Our watches are important to us—both socially and technologically—that over time, they become the most defining and enduring part of our wardrobe – if not throughout, then for definite periods – and our lives. Even a person who fully transitions from one to another type of watch will not escape the fact that he or she was born and defined by a certain mindset that shaped his or her preference(s) in one way and is now, defined by ANOTHER.
Q. Dear Gonzo,
My question is not a complex, meandering one; just tell me if price is important or not when you are flaunting your watch.
I don’t think there’s a question I’ve been asked more ever since I started posting at Mad about Watches than this one. People hang an awful lot of self-worth on the price of the piece on their respective wrists—about how much they have paid for it or how complicated it looks, more than considering how functional it is or, if it really fits the wearer’s true purpose.
My straight and simple answer to your rather ‘not a complex, meandering one’ is:
I’ll always give an honest pricing an upper hand!
Like everything else, the total cost of all the intricacies, substantiality and legalities of a watch taken together should justify the price you come across. It’s like – you don’t buy a pound of brass for the price of a pound of gold. A BIG brand name doesn’t necessarily ensure great watches. Only a proven track record matters, along with the brand’s persistence to reach higher.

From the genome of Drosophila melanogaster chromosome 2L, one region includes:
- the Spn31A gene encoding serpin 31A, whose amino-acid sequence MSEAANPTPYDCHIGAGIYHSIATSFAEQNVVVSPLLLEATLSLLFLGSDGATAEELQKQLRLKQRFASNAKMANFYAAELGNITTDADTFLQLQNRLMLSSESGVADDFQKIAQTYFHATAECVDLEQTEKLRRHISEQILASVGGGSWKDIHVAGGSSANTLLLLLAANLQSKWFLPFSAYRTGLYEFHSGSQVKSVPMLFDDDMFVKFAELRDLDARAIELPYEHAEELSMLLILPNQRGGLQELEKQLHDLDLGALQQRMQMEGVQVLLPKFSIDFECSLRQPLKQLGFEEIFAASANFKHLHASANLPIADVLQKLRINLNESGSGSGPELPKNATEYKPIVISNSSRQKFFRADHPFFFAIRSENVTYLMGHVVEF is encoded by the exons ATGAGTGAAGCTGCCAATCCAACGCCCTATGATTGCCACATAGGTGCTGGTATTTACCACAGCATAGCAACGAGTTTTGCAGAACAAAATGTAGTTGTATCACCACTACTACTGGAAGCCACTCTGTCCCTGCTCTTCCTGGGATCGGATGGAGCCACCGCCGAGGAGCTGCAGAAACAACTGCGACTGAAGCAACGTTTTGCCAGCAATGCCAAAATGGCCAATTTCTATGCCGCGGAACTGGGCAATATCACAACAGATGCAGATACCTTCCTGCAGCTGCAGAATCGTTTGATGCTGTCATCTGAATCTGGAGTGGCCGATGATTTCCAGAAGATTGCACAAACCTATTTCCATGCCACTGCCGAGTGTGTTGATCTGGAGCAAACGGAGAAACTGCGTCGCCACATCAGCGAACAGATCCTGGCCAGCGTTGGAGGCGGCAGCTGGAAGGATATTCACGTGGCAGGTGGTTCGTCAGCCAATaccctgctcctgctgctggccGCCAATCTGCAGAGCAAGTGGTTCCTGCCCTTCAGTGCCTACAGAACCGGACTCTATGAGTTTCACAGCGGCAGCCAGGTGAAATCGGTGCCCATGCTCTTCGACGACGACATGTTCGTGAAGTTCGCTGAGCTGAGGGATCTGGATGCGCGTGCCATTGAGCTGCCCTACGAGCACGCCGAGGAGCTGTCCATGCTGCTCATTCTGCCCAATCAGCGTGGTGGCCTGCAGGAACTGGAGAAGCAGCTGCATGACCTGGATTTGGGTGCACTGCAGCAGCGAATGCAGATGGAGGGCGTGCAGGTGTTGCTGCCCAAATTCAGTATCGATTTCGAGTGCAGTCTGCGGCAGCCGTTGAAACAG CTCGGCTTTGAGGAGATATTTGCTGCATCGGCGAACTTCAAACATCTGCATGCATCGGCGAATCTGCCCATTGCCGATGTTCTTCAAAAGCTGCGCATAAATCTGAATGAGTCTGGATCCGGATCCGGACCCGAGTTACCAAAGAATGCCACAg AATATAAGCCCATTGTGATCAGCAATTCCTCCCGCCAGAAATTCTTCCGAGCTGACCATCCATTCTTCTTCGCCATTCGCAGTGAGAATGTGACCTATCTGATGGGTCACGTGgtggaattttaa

Don’t bother asking the showroom sales people. They are concerned with selling you a piece, not the little, intricate tidbits. Plus, they don’t know the answers anyway. Don’t take it as an educational deficiency; it is much of a subjective question in a sales-driven world. There’s definitely no absolute law that can set the rules of pricey translating to a higher status; watches are absolute artworks engineered for perfection. You pay the price that justifies the amount of effort that went into it that will keep it to the nearest peripheries of perfection for a long time to come.
Oh, one thing I forgot to mention. Price sometimes plays an important role between partner pairings. However, make sure the other person is not too learned on the watch subject.
Few quick tips:
- Don’t ever try to flaunt your watch. A good piece will attract attention on its own.
- Most women find very large watches uncomfortable.
- Who are only looking for ornamentation; or, who feel that their watches should be more of a decorated bracelet shouldn’t mind miniscule dials and hands; being just suggestible enough is fine.
- Don’t pick up a certain watch because the noise around you told you so. See if it has traits to suit what the other person likes. To explain better: An active, outgoing person would prefer the Oris BC3 more than the Zeppelin Series Flatline as his regular wear; like this Casio Analog Quartz will also be preferred more by an urban, working woman over a Tissot T-Lady Pinky, which she might like to wear at an instance of fine dining with all the associated regalia.
Tell us for what reason these timepieces individually/collectively makes you smile! Send us a line to firstname.lastname@example.org. You may also send any specific query you have in particular.